At the Maintenance phase, you’ve reached your desired weight, so you maintain a balanced diet and keep your macronutrient proportions in check.
Targeted Keto Diet (TKD)
The Targeted Keto Diet is yet another substitute to keto, largely recommended for athletes and gym buffs. Unlike the classic ketogenic diet, this version allows for targeted consumption of carbohydrates before or after intense physical activity.
The targeted approach provides a quick boost of energy during workouts while still maintaining a state of ketosis for the rest of the day.
Individuals on the Targeted ketogenic diet consume a controlled amount of carbs strategically around their training sessions. This carbohydrate intake is timed to provide energy for the exercise period and to support post-workout recovery.
The Whole30 diet promotes the consumption of whole and unprocessed foods for a 30-day period. It bears similarity to the Paleo diet with greater restrictions on the intake of sugar.
This short-term diet prohibits you from including artificial, as well as natural added sugars to your diet. The exclusion of sugars, grains, and processed carbs in the Whole30 diet makes it one of the most promising Keto Diet Alternatives.
Even though Whole30 allows you to eat carb-rich fruits and starchy vegetables without limitations, it is still way more restrictive than keto. Dairy foods are totally off the table, and even organic healthy fats can only be consumed in moderation.
Low-Carb Mediterranean Diet
The Low-Carb Mediterranean Diet cuts down carbohydrates from your meals, though not as much as the keto diet.
If you cannot drastically decrease the number of carbs in your daily food intake, this diet is a fair substitute for keto. I would also recommend this diet if you are not comfortable deriving up to 80% of your calories from fat every day.
This version of the Mediterranean diet offers more flexibility in food choices as compared to keto, and it is suitable as a long-term diet plan. It focuses on whole foods and provides a more balanced macronutrient ratio.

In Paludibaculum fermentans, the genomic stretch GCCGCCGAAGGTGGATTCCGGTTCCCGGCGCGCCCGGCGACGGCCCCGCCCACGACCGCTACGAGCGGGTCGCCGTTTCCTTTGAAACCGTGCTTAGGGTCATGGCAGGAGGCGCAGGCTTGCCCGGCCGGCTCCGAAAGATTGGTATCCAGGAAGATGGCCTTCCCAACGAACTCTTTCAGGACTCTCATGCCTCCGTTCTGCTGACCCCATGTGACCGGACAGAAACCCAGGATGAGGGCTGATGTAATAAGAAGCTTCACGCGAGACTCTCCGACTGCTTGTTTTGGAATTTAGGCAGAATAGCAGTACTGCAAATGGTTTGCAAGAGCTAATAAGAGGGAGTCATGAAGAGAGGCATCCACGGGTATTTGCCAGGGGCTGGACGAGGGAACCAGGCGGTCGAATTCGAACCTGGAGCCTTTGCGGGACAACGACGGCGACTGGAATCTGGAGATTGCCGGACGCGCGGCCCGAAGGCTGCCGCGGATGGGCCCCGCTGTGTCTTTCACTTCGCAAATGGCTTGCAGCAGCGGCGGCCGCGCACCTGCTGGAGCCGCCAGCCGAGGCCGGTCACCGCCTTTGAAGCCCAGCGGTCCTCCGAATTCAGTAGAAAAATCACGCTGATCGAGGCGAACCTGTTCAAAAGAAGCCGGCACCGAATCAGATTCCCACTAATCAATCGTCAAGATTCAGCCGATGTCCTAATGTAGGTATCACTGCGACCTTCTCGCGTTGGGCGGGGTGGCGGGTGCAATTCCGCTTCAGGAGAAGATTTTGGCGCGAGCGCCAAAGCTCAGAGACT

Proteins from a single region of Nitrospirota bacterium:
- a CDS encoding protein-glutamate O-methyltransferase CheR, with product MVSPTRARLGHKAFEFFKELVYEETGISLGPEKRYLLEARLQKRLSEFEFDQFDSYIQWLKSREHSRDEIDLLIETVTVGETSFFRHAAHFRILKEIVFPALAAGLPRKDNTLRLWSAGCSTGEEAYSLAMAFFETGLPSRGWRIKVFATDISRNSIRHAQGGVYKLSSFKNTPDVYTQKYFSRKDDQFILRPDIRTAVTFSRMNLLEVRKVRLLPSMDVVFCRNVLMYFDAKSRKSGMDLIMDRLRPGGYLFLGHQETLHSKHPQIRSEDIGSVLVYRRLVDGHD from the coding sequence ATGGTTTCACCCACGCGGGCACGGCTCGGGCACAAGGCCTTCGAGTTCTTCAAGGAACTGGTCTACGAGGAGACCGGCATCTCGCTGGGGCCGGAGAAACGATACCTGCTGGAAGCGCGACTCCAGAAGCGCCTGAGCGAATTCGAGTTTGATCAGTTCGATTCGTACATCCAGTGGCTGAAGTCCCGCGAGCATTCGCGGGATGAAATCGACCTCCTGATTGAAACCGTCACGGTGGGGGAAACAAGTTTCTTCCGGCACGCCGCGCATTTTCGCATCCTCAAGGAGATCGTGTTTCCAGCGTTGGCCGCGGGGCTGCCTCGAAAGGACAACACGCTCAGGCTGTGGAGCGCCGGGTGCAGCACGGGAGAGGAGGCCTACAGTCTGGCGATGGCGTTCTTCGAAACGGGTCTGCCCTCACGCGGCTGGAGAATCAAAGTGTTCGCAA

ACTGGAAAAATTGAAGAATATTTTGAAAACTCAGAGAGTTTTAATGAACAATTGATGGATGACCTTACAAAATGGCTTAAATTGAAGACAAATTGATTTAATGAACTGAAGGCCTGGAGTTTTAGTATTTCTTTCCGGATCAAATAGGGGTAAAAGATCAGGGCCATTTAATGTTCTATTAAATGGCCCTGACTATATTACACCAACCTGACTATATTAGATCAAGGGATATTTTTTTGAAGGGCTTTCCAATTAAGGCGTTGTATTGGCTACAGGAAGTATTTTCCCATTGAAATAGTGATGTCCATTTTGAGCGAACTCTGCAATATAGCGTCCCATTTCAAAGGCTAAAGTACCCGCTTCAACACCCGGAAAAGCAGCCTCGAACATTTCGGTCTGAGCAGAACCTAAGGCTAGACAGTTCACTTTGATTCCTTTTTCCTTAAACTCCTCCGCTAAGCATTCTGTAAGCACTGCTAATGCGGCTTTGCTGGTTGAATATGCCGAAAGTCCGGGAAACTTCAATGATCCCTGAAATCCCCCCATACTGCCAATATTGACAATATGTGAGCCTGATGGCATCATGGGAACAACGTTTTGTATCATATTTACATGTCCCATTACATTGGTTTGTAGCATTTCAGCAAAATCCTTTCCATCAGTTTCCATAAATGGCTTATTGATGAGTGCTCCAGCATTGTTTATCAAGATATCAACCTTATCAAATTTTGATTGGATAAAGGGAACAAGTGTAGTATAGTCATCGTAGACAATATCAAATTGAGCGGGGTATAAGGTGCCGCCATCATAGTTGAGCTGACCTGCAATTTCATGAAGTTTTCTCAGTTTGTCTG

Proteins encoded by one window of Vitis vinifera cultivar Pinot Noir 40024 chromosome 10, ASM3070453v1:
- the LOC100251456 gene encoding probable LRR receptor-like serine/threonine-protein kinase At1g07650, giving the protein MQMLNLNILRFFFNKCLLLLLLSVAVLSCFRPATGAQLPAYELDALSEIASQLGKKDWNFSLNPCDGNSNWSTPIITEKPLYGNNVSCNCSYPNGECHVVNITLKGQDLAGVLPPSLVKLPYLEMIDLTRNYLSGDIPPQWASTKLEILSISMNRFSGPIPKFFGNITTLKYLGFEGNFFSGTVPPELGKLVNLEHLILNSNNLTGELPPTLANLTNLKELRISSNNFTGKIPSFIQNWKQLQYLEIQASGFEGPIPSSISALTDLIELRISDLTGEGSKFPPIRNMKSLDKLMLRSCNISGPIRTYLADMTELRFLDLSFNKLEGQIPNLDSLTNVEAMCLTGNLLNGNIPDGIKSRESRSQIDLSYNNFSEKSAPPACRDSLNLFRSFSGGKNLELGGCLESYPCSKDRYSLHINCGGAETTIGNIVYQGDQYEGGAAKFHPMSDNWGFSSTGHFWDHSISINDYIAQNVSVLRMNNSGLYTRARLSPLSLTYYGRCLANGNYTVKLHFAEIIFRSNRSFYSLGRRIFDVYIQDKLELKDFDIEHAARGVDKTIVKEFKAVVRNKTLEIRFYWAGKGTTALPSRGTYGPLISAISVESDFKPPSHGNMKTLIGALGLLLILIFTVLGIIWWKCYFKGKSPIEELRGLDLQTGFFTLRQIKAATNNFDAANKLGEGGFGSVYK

The Dukan diet is a complex diet, consisting of four distinct phases: Attack, Cruise, Consolidation, and Stabilization. On the contrary, keto provides a constant diet approach.
While Keto focuses on a high-fat diet, the Dukan diet emphasizes lean proteins whilst minimizing portions of fats and carbs. Moreover, each phase of the Dukan diet is subject to different rules and food restrictions.
This alternative to Keto leads to rapid weight loss in the beginning, and it becomes more gradual after the first phase. In comparison, Keto itself allows for continuous and uniform weight loss by keeping the body in ketosis.
The South Beach Diet
The South Beach Diet is another feasible Keto diet alternative for people who do not want to restrict carbohydrates in their diet severely.
Like the Dukan diet, it has multiple phases; the first phase excludes most carbs and sugars from the diet, but healthy carbs are gradually reintroduced in the later stages.
The South Beach diet promotes balanced meals and healthy eating habits over time, whereas keto focuses on minimizing carb intake and rapid weight loss through ketosis.
Carb Cycling and Keto are poles apart when it comes to the basic principles of each diet. Nonetheless, one thing both diets have in common is that they rely on carbohydrate manipulation to induce weight loss.
With Carb Cycling there are low-carb days, moderate-carb days, and high-carb days. The duration and interchange between these days depends upon your lifestyle, fitness goals, and personal preference.
Generally, high-carb days correspond with greater physical activity or intense workouts, and low-carb days coincide with rest days.
The Carb Cycling diet is a Keto diet replacement for athletes and fitness enthusiasts who need more carbs to optimize physical performance on particular days.
The Bottom Line
When it comes to Keto Diet Alternatives, the options are diverse, and the possibilities are endless. While the keto diet offers four individual variations tailored to different needs, you’re not limited to just those.
Diets like Atkins, Paleo, and Carb Cycling offer similar weight loss results minus some of the rigid rules of keto. The ultimate choice is yours because it all hinges on your preferred lifestyle, readiness for change, and motivation to achieve your fitness goals.
Whether keto didn’t work out for you or you long for a change, it’s okay. We hope that one of the keto diet substitutes proves to be the right fit for your journey to a healthier and happier you!